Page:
Prof. William Schabas, who has been tabbed by the United Nations Human Rights Council (UNHRC) to investigate war crimes that may have been committed during the recent hostilities between Israel and Hamas, tried to deflect charges that he is biased against Israel in an interview yesterday with Israel’s Channel 2. (The interview is embedded below.)
The interviewer’s first question was to ask why Schabas singled out Israeli Prime Minister Benjamin Netanyahu as his “favorite” world leader to be tried for war crimes, and not someone like Syrian President Bashar al-Assad or Hamas leader Khaled Meshaal. Schabas responded:
We were having a discussion about the International Criminal Court, and the fact that the International Criminal Court had focused all of its attention on African countries. I had referred to a statement by Archbishop Tutu, where he had said, ‘Tony Blair should be brought before the International Criminal Court to show that it can deal with Western countries as well as with countries from the south, and particularly from Africa.’
And so I said, well, uh, my favorite would be Netanyahu. I was, of course, echoing what was in the Goldstone Report, which is that the International Criminal Court should deal with the conclusions of the Goldstone Report, concluding the possibility that war crimes and crimes against humanity were committed during Operation Cast Lead.
But as you know the International Criminal Court never did address those matters. So that was the context of my comment.
At the time of Operation Cast Lead, Netanyahu was leader of the opposition, not prime minister. Nonetheless, Schabas stuck by his remarks. He also tacitly accepted Tutu’s premise that Tony Blair should also have been tried for war crimes.
At another point in the interview, Schabas was asked if Hamas was a terrorist organization.
“It would be inappropriate for me to answer a question like that,” Schabas said, adding that it was important to “study this question in as neutral and objective a manner as possible.”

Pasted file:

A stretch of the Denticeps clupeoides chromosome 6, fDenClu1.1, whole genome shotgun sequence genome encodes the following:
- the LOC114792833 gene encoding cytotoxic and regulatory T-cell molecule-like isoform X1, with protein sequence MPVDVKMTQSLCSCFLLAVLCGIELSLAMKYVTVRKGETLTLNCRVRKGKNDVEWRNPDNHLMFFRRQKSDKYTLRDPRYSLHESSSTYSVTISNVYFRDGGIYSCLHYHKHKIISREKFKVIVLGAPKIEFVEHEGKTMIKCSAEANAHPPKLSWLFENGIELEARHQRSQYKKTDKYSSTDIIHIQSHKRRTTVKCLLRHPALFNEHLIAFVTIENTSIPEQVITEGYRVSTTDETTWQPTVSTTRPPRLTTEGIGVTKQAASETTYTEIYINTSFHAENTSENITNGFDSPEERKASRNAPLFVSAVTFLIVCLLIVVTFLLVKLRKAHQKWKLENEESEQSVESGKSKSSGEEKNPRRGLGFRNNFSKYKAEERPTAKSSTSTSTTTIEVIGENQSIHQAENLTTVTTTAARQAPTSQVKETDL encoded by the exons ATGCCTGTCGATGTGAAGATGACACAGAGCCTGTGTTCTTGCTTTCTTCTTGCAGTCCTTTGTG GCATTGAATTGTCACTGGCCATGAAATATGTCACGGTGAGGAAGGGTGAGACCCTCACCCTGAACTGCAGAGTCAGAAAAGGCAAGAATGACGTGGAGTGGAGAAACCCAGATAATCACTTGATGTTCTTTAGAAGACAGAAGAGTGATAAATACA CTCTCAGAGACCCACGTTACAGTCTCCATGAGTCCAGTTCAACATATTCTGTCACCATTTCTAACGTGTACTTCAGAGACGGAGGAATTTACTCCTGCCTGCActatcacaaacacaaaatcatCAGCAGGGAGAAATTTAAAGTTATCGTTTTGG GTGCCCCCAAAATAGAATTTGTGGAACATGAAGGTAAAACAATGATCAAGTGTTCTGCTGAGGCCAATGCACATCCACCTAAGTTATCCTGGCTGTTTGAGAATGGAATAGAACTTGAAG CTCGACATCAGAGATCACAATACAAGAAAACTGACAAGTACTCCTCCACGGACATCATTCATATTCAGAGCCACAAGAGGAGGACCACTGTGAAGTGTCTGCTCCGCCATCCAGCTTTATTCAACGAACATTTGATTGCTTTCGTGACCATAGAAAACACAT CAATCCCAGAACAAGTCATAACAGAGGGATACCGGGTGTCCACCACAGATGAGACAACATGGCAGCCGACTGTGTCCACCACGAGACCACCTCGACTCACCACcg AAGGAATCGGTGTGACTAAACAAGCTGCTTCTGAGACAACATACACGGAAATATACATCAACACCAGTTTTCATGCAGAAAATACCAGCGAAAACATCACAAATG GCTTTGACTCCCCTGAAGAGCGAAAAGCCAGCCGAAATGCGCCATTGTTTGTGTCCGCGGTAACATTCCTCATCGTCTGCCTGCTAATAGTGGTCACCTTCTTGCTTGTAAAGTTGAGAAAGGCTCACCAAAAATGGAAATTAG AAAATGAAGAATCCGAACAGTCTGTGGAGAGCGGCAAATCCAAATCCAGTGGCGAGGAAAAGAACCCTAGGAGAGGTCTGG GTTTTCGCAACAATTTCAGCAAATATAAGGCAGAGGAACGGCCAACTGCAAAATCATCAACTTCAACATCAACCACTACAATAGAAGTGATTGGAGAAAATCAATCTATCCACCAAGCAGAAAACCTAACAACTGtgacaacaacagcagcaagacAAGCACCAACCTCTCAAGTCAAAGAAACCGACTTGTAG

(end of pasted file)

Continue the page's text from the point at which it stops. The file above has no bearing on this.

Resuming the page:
UN Watch points out that “the United States, the European Union, the United Kingdom, Canada, Jordan, Egypt, Australia, Japan and Israel,” have, in fact, defined Hamas as a terrorist organization.
When asked why Israel was singled out for investigations of its wars and not the United States or Russia, Schabas acknowledged that there “are lots of double standards at the United Nations. There are lots of double standards in the international level…explained by the political balances and relative strength of the powers.”
Though Schabas ostensibly appeared on Israeli television to show that he could be fair minded in his inquiry, he erroneously passed judgment on Netanyahu and gave a free pass to Hamas, even though Hamas is a terrorist organization. He didn’t effectively dispel the fears of bias that could affect his commission.
The selection of Schabas by the anti-Israel UNHRC immediately set off red flags about the likely bias of the commission he is slated to head. Subsequent to his appointment, quotes surfaced of Schabas exonerating Assad of war crimes for his use of chemical weapons against civilians.
[Photo: UN Watch / YouTube ]